Space Station Sunday: Three Hurricanes And A Spacewalk


Good evening, space fans!  What a week for working offshore of the world!  Here's what was up...

Sometimes the Earth acts up:
Hurricanes Lester, Madeline, and Gaston
breeze over seas.
(Image courtesy NASA.gov.)


On Thursday, Commander Jeff Williams and NASA astronaut Kate Rubins spent 6 hours and 48 minutes conducting an E.V.A. (extravehicular activity...a.k.a. spacewalk.)  It was the pair's second spacewalk in as many weeks, and allowed them to not only finish their intended tasks, but also a few "get-ahead" jobs.  A backup thermal control radiator was retracted, bolts on a solar array were tightened, and two new HD cameras were installed to keep track of aliens incoming spacecraft and exciting visuals of Earth.  It was the 195th spacewalk conducted from the I.S.S.


Commander Williams installs a docking adapter
 during his previous spacewalk on 8/19.
He's got mad street cred, in space.
(Image courtesy NASA.gov.)

While the spacewalk remained tranquil, a series of hurricanes squalled down below.  Hurricane Lester in the Pacific (moving at 125 miles an hour), Hurricane Madeline (130 m.p.h.), and Hurricane Gaston in the Atlantic (100 m.p.h.) were all wreaking havoc on the waters of Earth.  All toll, the three hurricanes had no impact on the station, but certainly looked cool from space.





Seriously, good get on installing the new camera.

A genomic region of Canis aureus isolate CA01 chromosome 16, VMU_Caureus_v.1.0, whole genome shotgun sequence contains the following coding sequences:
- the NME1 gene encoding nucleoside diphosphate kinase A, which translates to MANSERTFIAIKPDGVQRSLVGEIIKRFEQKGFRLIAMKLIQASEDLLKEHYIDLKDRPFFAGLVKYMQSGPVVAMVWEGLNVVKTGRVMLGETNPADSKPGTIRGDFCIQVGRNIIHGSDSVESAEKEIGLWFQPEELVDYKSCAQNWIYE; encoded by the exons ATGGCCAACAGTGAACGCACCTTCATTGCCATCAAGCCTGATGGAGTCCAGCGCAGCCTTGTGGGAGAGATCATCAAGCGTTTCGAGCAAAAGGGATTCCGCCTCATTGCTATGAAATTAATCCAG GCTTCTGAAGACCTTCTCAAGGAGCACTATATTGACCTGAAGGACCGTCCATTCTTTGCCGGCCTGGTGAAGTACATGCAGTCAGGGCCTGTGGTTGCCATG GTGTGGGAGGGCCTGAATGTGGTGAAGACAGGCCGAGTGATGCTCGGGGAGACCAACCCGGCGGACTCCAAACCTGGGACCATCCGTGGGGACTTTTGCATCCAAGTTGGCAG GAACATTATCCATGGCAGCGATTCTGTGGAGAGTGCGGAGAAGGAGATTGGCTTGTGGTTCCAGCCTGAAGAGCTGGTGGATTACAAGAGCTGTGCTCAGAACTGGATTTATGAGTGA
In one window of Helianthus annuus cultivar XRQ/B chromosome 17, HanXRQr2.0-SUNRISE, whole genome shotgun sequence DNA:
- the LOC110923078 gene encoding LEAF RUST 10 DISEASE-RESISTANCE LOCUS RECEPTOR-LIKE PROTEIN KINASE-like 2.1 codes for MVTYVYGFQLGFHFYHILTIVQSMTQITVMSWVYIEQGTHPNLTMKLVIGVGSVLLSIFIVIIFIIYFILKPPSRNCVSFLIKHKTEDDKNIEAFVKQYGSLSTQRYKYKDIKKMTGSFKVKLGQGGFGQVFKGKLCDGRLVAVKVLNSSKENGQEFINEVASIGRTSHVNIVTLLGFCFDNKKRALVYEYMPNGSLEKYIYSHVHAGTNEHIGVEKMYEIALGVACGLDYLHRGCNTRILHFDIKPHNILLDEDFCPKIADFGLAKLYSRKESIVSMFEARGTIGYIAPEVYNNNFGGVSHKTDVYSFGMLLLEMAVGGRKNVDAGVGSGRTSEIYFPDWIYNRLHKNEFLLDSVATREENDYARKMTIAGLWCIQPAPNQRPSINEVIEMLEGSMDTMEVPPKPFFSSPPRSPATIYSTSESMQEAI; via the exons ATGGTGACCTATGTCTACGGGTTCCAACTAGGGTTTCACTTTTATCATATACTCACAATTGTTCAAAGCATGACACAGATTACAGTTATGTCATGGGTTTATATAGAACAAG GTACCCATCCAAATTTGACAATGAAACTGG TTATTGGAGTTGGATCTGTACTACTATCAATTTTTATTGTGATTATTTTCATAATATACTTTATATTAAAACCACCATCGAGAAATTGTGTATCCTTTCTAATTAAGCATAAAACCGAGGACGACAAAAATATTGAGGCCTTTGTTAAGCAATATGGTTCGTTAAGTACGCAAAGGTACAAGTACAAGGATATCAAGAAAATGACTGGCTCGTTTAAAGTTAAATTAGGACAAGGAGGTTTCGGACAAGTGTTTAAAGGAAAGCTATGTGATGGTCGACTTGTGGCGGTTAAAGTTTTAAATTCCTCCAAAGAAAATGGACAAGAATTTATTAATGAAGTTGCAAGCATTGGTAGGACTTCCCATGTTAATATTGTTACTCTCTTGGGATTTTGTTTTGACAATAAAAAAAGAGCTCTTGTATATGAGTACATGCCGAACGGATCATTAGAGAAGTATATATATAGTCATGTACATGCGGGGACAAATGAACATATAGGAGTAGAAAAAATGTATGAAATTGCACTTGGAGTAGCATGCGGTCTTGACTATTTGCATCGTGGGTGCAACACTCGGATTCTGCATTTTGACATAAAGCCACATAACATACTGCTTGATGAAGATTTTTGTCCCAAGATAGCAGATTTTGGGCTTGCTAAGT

(Image courtesy NASA.gov.)

Rubins, who is also a doctor, made history in space this week after successful operating a  biomolecule sequencing device aboard the station.  This was the first attempt at sequencing DNA in orbit, and could later prove useful for diagnosing diseases or identifying microbes aboard the station.  For longer-duration missions, this could prove useful when far from Earth, and the sequencer could even be helpful in determining the nature of other DNA-based life forms should we run across any while outside our cozy little home planet.

The cosmonauts also kept busy with science this week, examining issues like how deeply humans can feel pain on long-duration spaceflights, how the digestive system adapts to microgravity life, and how stress can affect different astronauts while on missions.


"Also, it looks kind of scary as night falls."
-some official space science report, probably.
(Image courtesy Jeff Williams / NASA.gov.

Williams, Alexey Ovchinin and Oleg Skripochka will be headed home on Tuesday, with Williams currently holding the record for most accrued time spent in space by an American.  We'll miss you, Commander, and especially your excellent imagery!  Let's catch a few more snaps before Commander Williams floats back down to Earth...


Perito Moreno glacier, Argentina.

Ahmar Mountains, Ethiopia.

A "sand wave" in the Bahamas.


That's all for this week, space fans!  We'll see you next Sunday with even more excellence from orbit!  Watch this space!


"Need a mental escape from the summer heat?
Try these frozen volcanoes of Kamchatka."
-Commander Jeff Williams

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